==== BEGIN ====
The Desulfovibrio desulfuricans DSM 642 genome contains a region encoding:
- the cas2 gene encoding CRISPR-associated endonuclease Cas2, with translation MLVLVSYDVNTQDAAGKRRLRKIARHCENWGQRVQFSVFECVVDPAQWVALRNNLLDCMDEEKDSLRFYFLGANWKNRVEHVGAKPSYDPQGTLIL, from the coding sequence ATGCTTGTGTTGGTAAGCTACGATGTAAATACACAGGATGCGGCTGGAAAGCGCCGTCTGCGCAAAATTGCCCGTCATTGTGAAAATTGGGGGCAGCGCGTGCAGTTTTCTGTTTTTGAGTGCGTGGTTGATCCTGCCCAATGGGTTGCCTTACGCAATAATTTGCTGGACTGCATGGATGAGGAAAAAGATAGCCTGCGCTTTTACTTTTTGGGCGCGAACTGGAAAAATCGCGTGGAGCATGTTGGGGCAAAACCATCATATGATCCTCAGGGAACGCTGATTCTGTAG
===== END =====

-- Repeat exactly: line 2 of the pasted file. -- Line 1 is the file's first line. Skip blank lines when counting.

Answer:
- the cas2 gene encoding CRISPR-associated endonuclease Cas2, with translation MLVLVSYDVNTQDAAGKRRLRKIARHCENWGQRVQFSVFECVVDPAQWVALRNNLLDCMDEEKDSLRFYFLGANWKNRVEHVGAKPSYDPQGTLIL, from the coding sequence ATGCTTGTGTTGGTAAGCTACGATGTAAATACACAGGATGCGGCTGGAAAGCGCCGTCTGCGCAAAATTGCCCGTCATTGTGAAAATTGGGGGCAGCGCGTGCAGTTTTCTGTTTTTGAGTGCGTGGTTGATCCTGCCCAATGGGTTGCCTTACGCAATAATTTGCTGGACTGCATGGATGAGGAAAAAGATAGCCTGCGCTTTTACTTTTTGGGCGCGAACTGGAAAAATCGCGTGGAGCATGTTGGGGCAAAACCATCATATGATCCTCAGGGAACGCTGATTCTGTAG